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12 October 2021 Inviable Seed Set Affects Arthropod Damage to Seeds of Western Juniper (Juniperus occidentalis)
William S. Longland, Lindsay A. Dimitri
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Abstract

Retention and development of fruits containing inviable seeds has been considered anomalous, because such seeds cannot contribute to plant fitness. Although trees in the genus Juniperus are conifers and thus not true fruiting plants, junipers package seeds within fruit-like female cones commonly referred to as “berries,” and juniper seeds often exhibit high levels of inviability. We tested the prediction that inviable seeds in western juniper (J. occidentalis) reduce levels of pre-dispersal seed predation by arthropods. From 2009 to 2014 we assessed production of berries and seeds in two northeast California populations of western juniper and documented presence of four arthropods (three seed predators, one fruit predator) as well as condition of seeds. The number of inviable seeds per juniper berry was directly associated with numbers of the pulp-feeding frugivore in berries collected both in fall and spring, suggesting that trees may abort seeds within berries experiencing heavy frugivore damage. Consistent with the hypothesis that inviable seeds can reduce seed predation, numbers of a granivorous mite were inversely related to numbers of inviable seeds in fall berry collections. However, the pattern switched to a direct relationship between mites and inviable seeds in spring-collected berries, perhaps due to the timing of mite infestation during berry development. Inviable seeds occurred most frequently during a year of mast production of juniper berries, and the lowest levels of seed damage by a granivorous chalcid wasp occurred during the mast year. The following year saw the greatest levels of seed damage by granivorous moths and mites, possible hold-over effects from large populations built during the mast year. The production of inviable seeds, together with satiating granivores through masting, may represent complementary mechanisms for reducing pre-dispersal seed predation.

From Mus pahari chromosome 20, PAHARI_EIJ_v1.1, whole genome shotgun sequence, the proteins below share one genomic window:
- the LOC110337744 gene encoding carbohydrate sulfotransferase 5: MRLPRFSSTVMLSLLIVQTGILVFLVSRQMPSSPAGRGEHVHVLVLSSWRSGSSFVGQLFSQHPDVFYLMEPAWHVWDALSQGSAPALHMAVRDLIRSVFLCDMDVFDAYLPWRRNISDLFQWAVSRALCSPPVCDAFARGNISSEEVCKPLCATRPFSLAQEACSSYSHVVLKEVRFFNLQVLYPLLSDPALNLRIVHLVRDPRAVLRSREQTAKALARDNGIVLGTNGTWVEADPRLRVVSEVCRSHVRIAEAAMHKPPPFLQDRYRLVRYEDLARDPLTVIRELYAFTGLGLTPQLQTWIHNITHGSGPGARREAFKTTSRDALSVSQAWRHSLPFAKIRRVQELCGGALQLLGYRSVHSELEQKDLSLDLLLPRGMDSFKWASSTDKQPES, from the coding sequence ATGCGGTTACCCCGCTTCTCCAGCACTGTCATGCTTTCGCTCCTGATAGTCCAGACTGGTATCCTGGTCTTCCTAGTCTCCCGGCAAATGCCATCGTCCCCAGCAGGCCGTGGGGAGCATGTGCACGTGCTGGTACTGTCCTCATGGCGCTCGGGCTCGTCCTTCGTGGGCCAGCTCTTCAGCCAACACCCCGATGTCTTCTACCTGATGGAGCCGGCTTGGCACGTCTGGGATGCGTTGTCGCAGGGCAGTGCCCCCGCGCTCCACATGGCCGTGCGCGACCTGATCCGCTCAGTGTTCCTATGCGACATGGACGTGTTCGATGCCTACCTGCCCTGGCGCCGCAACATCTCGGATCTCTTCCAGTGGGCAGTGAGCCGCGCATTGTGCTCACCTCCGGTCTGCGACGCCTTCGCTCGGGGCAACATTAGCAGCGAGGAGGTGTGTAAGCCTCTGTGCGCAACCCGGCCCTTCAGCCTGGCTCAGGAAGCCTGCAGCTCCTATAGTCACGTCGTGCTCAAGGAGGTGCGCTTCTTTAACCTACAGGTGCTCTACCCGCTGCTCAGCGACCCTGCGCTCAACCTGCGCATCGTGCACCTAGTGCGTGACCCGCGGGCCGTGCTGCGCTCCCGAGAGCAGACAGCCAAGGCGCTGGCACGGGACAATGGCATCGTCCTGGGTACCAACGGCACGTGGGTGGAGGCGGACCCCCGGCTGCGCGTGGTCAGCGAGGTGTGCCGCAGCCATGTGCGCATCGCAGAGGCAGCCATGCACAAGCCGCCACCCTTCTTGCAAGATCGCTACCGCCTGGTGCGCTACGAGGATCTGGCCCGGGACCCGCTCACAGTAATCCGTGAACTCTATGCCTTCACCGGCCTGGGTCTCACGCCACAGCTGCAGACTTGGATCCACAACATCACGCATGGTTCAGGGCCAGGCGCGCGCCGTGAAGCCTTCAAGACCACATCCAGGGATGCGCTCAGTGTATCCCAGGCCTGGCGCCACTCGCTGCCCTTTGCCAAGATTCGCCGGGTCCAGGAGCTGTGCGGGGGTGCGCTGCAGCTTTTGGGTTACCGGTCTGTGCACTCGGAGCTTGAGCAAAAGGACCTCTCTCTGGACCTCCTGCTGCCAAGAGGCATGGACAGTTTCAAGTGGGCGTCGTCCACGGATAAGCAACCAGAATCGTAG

William S. Longland and Lindsay A. Dimitri "Inviable Seed Set Affects Arthropod Damage to Seeds of Western Juniper (Juniperus occidentalis)," Northwest Science 95(1), 22-32, (12 October 2021). https://doi.org/10.3955/046.095.0102
Received: 20 February 2020; Accepted: 15 October 2020; Published: 12 October 2021
JOURNAL ARTICLE
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KEYWORDS
Argyresthia spp.
Eurytoma juniperina
Henricus infernalis
Masting
Periploca spp.
Trisetacus quadricetus
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